INTERVIEW: ‘I’ve never aspired to become a superstar,’ says Malayalam star Vineeth

Published: 13th August 2023 07:50 AM  |   Last Updated: 13th August 2023 03:38 PM   |  A+A-

Malayalam actor cum Bharatanatyam dancer Vineeth. (Photo | T P Sooraj, EPS)

Malayalam actor cum Bharatanatyam dancer Vineeth. (Photo | T P Sooraj, EPS)

By Express News Service

You started your film journey at a very young age, in 1982. You grew up in the Malayalam film industry, literally. It’s been 40 years. How did it all start?
Well, I always loved dancing. I used to dance spontaneously the moment I heard a tune. It was my maternal aunt Pappiamma (actor Padmini, one of the Travancore sisters) who spotted my talent and urged my parents to train me in classical dance.  That was the beginning (smiles).

Was it Padmini who introduced you to films as well?
I was always fascinated about films, the shooting process… and would keep asking her questions. She would explain it all to me patiently. In 1982, Pappiamma suggested my name for a children’s film directed by the great actress Bhanumati Amma. I was in Class 6 then. Shobana was also part of the movie. Rohini, too, was there. But I could not be part of the project, as it was not possible to stay away from school for 60 days. So I had to return. But I still have fond memories of that day.  

You made your debut within a couple of years… 
I had started learning Bharatnatyam under Saraswathi Teacher. It was she who suggested my name to M T Vasudevan Sir, who was writing the script for Rishyasringan for Bharathettan (director Bharathan). I was barely 14, and it was super exciting.

What happened to that film?
That production did not take off. That film later got made as Vaishali. Subsequently, I got picked for a role in Idanilangal. That’s how my journey began.

You have worked with the legends of the Malayalam film industry. Or, rather, you were nurtured by them…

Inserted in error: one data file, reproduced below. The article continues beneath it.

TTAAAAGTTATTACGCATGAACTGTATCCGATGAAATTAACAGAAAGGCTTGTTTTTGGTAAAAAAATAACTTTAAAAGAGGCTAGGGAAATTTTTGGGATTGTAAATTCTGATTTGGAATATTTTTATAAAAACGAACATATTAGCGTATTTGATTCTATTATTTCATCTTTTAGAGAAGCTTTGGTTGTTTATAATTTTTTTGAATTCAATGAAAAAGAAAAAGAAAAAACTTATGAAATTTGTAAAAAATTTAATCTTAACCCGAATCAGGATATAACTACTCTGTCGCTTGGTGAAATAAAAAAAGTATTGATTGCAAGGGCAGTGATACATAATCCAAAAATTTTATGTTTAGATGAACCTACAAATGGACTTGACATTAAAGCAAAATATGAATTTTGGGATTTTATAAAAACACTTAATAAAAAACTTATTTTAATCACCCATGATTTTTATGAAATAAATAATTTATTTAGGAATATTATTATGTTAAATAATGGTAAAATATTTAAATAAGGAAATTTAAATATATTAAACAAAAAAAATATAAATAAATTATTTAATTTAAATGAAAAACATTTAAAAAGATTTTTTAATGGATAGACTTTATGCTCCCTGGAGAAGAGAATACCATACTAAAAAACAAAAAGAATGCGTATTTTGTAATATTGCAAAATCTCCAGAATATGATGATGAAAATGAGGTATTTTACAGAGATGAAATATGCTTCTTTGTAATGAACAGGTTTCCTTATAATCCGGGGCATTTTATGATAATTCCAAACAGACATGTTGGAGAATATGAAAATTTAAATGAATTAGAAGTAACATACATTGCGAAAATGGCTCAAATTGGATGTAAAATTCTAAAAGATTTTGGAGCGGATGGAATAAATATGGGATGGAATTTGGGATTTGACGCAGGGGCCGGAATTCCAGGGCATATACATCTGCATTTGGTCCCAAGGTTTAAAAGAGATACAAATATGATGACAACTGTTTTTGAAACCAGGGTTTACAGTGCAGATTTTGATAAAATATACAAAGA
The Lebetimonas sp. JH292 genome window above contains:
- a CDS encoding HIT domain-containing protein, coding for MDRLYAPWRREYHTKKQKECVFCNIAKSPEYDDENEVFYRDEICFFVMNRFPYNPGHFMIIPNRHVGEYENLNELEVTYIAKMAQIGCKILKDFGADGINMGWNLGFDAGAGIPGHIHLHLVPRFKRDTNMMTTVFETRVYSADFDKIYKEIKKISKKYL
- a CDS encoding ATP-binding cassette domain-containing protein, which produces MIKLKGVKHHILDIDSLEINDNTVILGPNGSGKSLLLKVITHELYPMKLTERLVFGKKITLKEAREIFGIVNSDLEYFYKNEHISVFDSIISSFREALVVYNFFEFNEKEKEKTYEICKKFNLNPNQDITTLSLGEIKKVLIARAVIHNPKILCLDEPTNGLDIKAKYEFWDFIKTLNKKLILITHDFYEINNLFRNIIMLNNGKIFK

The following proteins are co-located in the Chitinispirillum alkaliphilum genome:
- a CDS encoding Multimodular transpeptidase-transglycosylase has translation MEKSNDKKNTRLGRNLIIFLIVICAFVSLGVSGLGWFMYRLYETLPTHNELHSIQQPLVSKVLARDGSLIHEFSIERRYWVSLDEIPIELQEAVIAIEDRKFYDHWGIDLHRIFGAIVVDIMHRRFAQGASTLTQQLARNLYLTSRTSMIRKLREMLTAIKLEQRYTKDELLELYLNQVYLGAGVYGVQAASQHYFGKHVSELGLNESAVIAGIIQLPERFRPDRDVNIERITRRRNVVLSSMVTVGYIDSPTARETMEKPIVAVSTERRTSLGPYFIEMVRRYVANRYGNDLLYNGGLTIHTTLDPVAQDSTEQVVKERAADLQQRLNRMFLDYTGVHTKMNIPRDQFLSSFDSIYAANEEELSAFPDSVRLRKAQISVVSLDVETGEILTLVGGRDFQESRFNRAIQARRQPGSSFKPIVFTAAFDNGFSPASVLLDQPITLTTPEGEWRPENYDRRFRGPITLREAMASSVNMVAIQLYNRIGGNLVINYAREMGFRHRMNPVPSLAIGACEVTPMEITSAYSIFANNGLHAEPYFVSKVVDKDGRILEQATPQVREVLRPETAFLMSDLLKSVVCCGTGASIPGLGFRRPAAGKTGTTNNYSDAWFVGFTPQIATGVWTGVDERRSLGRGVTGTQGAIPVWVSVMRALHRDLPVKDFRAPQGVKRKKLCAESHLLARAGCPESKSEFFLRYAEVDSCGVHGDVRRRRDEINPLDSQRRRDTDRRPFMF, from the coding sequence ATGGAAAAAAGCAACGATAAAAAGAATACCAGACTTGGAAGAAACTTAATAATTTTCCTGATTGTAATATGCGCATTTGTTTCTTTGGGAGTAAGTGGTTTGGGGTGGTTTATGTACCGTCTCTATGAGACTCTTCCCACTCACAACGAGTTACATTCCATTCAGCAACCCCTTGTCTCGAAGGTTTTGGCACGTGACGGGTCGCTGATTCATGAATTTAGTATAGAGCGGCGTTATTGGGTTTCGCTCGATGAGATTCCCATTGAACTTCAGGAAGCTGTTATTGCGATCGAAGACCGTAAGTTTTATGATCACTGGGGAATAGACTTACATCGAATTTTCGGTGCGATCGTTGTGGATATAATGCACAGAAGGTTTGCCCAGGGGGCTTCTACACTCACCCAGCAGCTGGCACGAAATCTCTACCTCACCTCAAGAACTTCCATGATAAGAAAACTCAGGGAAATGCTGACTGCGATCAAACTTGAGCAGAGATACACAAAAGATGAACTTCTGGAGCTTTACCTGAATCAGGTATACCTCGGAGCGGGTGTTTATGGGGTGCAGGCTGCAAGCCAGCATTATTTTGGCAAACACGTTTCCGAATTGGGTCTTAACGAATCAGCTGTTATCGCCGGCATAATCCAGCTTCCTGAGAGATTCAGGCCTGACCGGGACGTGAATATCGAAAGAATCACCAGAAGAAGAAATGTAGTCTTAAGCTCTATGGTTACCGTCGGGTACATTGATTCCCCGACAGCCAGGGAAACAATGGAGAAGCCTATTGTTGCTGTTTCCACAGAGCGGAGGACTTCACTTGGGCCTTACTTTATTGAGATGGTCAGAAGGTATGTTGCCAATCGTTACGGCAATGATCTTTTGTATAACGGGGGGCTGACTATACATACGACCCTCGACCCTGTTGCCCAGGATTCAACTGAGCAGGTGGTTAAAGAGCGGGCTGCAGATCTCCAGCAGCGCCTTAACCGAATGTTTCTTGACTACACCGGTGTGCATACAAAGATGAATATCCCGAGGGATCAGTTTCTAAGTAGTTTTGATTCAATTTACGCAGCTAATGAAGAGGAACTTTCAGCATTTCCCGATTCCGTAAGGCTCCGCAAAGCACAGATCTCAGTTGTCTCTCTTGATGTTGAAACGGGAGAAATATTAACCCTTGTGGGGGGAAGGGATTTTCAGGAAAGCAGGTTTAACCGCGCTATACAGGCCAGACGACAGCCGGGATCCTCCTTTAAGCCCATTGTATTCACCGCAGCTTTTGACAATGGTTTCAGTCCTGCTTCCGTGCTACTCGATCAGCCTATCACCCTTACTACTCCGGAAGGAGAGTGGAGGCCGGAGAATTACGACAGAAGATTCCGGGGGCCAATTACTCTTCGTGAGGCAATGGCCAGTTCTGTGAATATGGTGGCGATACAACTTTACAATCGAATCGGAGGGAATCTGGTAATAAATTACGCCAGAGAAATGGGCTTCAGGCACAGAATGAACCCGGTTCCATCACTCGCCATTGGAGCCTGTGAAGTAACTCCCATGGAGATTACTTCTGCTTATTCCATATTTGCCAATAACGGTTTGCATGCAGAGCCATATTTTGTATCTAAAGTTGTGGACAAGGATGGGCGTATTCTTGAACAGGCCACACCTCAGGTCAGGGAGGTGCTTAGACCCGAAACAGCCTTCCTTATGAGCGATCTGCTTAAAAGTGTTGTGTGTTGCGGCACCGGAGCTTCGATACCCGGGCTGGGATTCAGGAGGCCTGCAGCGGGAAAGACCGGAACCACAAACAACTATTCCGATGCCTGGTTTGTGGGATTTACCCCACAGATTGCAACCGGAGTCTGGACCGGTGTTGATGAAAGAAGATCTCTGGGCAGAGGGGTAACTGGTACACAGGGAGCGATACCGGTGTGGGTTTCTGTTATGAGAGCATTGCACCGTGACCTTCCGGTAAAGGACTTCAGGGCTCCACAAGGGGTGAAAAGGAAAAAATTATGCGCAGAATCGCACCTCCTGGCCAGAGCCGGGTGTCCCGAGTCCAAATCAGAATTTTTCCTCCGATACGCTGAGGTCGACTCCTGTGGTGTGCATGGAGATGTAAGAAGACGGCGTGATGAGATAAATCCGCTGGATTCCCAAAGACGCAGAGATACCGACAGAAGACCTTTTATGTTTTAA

Absolutely. It is a great blessing (folds hands). Nothing was planned; everything just fell in place. When we work with these masters, we become more responsible. We understand the seriousness of the craft seeing their discipline. I had the privilege of being moulded by MT sir, Hariharan sir, Bharathettan, Fazil sir… I am also grateful to Krishnachandran chettan, who dubbed for me in most of my initial films. My real voice was quite nasal, squeaky at that time (laughs). 

You have acted in eight scripts of MT…
Well, I could enact eight characters penned by him. That’s a great blessing.

Would MT come to the sets?
No. Of the eight films, most were directed by Hariharan sir. He would want us to be there on the set three days before the shoot starts. We would be given a big, bounded draft of the script. We were expected to learn the entire script by the time the shoot starts.

Was improvisation allowed during that time?
For a beginner like me, to think of improvisation was something unimaginable. Getting the shot right would be the priority (laughs). I had to learn things right from scratch. Everything is clearly drilled in, including subtle expressions, eye movement. I was just a plain slate and he would write on it.

Did your training in dance help in acting?
Acting in cinema is very different from that in dance. The technique is different. The nuances of dance shouldn’t creep into cinematic acting. I have to be conscious of that. However, dance has helped me hone my observation, concentration, discipline, and sense of timing. That will apply in everything, including dialogue delivery.

Besides legendary directors, you got to work with great actors as well at a young age… What were the experiences like?
Mesmerising (smiles). I would just stand and gaze at great actors like Lalettan (Mohanlal), Venu chettan (Nedumudi Venu), Ambily chettan (Jagathy) performing. Their commitment to the craft and discipline is something that I have tried to absorb in my system. The role of Antony in Namukku Parkkan Munthirithoppukal was special. I play Lalettan’s cousin, and there was a lot of camaraderie between the characters. It was captivating to watch him deliver the dialogues and the energy brought in during takes.

You mentioned Hariharan sir’s style of detailing. What were the distinct styles of other masters you have worked with?